Irish Sea

sea that separates the islands of Ireland and Great Britain

The Irish Sea (sometimes called the Manx Sea) is a body of water that separates Ireland and Great Britain. It is known to be one of the most polluted seas in the world including the North Sea and the Mediterranean Sea. The sea is important to regional trade, shipping and fishing. It is a source of power generation in the form of wind power and nuclear plants. Annual traffic between Great Britain and Ireland amounts to over 12 million passengers and 17 million tonnes (17,000,000 long tons; 19,000,000 short tons) of traded goods.

NASA map of the Irish Sea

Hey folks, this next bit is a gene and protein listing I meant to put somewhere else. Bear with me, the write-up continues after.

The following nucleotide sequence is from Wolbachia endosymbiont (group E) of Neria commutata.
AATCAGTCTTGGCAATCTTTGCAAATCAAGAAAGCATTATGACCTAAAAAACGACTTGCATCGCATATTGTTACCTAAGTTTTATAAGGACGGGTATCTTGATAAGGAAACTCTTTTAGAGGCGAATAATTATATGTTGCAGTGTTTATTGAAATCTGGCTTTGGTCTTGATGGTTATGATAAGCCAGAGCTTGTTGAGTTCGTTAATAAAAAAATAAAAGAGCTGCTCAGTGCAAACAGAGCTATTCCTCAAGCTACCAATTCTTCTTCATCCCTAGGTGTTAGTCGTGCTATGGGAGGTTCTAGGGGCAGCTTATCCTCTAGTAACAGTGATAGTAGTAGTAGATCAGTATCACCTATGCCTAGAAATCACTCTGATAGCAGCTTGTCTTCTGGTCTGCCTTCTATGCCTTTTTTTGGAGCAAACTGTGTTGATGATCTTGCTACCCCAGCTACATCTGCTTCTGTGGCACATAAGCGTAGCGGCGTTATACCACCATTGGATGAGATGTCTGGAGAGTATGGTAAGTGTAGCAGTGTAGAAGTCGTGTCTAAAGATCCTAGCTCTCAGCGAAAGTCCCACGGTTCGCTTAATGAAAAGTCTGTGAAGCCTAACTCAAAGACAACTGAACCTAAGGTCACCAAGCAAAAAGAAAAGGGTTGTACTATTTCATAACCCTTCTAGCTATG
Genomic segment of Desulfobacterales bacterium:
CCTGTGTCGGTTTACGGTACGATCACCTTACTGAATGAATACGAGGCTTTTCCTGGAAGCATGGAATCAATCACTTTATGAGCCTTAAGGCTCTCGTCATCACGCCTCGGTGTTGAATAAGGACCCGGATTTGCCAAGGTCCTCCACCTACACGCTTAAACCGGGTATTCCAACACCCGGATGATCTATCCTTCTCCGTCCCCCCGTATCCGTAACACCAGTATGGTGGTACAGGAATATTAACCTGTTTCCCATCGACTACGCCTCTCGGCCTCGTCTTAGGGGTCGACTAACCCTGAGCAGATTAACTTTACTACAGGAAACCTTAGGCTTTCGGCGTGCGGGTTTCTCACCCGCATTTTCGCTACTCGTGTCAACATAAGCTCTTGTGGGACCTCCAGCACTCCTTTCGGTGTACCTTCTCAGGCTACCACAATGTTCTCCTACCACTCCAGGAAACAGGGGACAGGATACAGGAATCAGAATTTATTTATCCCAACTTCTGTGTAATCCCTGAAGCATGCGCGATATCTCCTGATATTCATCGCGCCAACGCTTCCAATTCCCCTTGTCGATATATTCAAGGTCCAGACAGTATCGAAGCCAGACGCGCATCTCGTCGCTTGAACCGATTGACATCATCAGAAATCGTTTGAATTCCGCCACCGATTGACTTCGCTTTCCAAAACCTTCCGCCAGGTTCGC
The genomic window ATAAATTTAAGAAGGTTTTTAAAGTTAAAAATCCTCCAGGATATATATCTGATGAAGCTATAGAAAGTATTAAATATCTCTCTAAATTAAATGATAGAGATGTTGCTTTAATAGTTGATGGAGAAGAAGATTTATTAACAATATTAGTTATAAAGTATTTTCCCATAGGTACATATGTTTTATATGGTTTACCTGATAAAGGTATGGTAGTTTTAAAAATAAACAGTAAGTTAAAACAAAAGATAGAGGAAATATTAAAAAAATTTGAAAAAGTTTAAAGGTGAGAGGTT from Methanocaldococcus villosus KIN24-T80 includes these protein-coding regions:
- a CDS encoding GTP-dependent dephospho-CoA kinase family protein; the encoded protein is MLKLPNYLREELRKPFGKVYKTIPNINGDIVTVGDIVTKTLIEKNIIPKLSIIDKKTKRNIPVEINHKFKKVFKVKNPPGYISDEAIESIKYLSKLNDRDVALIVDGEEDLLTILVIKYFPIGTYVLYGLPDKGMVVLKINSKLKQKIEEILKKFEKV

Economics change

It covers 17,374 square miles (45,000 km2) and at its deepest point is 300 metres (980 ft) deep.[1] In 2008, about 38 million tonnes (37,000,000 long tons; 42,000,000 short tons) of fish were caught.[1] Shell fish made up three quarters of this amount.

The Irish Sea has 17 active oil and gas drilling platforms. It is estimated there are about 1.6 billion barrels of oil in the Barryroe oil field alone.[2]

Sealife change

At least thirty species of shark can be found in the Irish Sea at different times. These include the basking, thresher, blue, mako and porbeagle sharks.[1] There are about 12 species of Dolphin, porpoise and whales in the Irish Sea. These include the common dolphin, bottlenose dolphin and the harbor porpoise.[1]

References change

  1. 1.0 1.1 1.2 1.3 "Irish Sea facts". Irish Sea Conservation. Archived from the original on 11 May 2011. Retrieved 19 August 2015.
  2. "Ireland offshore oilfield has over 1bn barrels, says drilling company". Guardian News and Media Limited. 25 July 2012. Retrieved 19 August 2015.